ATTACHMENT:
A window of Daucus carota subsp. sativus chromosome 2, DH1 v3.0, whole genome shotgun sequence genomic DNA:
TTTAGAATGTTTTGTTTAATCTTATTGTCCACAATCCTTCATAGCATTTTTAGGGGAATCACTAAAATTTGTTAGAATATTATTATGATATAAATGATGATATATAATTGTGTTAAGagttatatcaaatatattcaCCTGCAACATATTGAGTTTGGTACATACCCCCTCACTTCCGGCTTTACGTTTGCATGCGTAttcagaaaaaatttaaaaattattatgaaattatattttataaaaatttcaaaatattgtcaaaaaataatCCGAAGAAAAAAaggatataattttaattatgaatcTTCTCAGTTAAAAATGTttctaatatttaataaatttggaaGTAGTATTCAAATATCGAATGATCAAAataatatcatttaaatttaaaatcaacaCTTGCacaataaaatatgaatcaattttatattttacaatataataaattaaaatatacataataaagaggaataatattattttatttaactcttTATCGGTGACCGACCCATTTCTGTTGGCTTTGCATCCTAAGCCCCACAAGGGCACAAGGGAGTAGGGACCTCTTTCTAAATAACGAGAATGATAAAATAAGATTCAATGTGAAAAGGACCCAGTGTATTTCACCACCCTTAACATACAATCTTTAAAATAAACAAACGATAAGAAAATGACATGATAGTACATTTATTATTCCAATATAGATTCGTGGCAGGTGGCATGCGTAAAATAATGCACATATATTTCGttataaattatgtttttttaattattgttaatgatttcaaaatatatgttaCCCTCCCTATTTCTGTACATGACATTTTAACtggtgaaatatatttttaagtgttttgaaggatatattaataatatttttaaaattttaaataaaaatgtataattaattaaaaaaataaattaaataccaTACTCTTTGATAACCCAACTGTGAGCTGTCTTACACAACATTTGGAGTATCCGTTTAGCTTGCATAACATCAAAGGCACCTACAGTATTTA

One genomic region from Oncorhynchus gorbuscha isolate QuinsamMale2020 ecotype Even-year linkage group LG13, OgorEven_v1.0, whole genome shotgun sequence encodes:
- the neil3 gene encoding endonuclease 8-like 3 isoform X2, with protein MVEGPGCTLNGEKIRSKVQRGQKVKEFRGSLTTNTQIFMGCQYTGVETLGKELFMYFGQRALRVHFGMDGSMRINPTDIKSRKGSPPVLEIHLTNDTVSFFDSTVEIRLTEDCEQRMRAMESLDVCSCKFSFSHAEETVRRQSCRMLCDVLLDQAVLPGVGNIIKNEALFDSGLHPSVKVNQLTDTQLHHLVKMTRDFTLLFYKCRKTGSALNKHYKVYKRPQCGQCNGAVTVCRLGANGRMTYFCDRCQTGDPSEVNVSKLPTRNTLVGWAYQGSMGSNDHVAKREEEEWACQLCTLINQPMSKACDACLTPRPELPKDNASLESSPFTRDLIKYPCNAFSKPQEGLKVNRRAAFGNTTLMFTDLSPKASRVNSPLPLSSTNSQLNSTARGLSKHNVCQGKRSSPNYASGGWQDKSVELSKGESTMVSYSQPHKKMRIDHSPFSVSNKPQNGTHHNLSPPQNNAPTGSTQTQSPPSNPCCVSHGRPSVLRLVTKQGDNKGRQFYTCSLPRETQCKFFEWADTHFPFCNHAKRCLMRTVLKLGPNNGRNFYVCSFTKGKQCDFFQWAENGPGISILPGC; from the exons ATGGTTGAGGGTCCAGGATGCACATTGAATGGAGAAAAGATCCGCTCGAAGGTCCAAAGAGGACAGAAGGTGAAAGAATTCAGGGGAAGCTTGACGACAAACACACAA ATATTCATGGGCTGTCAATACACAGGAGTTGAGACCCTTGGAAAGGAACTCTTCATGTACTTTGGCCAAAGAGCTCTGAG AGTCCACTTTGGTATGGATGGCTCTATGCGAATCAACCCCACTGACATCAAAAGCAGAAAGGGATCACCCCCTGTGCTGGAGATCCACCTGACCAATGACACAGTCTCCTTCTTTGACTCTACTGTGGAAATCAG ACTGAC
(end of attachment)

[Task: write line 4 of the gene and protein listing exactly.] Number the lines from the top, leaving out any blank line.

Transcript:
- the neil3 gene encoding endonuclease 8-like 3 isoform X2, with protein MVEGPGCTLNGEKIRSKVQRGQKVKEFRGSLTTNTQIFMGCQYTGVETLGKELFMYFGQRALRVHFGMDGSMRINPTDIKSRKGSPPVLEIHLTNDTVSFFDSTVEIRLTEDCEQRMRAMESLDVCSCKFSFSHAEETVRRQSCRMLCDVLLDQAVLPGVGNIIKNEALFDSGLHPSVKVNQLTDTQLHHLVKMTRDFTLLFYKCRKTGSALNKHYKVYKRPQCGQCNGAVTVCRLGANGRMTYFCDRCQTGDPSEVNVSKLPTRNTLVGWAYQGSMGSNDHVAKREEEEWACQLCTLINQPMSKACDACLTPRPELPKDNASLESSPFTRDLIKYPCNAFSKPQEGLKVNRRAAFGNTTLMFTDLSPKASRVNSPLPLSSTNSQLNSTARGLSKHNVCQGKRSSPNYASGGWQDKSVELSKGESTMVSYSQPHKKMRIDHSPFSVSNKPQNGTHHNLSPPQNNAPTGSTQTQSPPSNPCCVSHGRPSVLRLVTKQGDNKGRQFYTCSLPRETQCKFFEWADTHFPFCNHAKRCLMRTVLKLGPNNGRNFYVCSFTKGKQCDFFQWAENGPGISILPGC; from the exons ATGGTTGAGGGTCCAGGATGCACATTGAATGGAGAAAAGATCCGCTCGAAGGTCCAAAGAGGACAGAAGGTGAAAGAATTCAGGGGAAGCTTGACGACAAACACACAA ATATTCATGGGCTGTCAATACACAGGAGTTGAGACCCTTGGAAAGGAACTCTTCATGTACTTTGGCCAAAGAGCTCTGAG AGTCCACTTTGGTATGGATGGCTCTATGCGAATCAACCCCACTGACATCAAAAGCAGAAAGGGATCACCCCCTGTGCTGGAGATCCACCTGACCAATGACACAGTCTCCTTCTTTGACTCTACTGTGGAAATCAG ACTGAC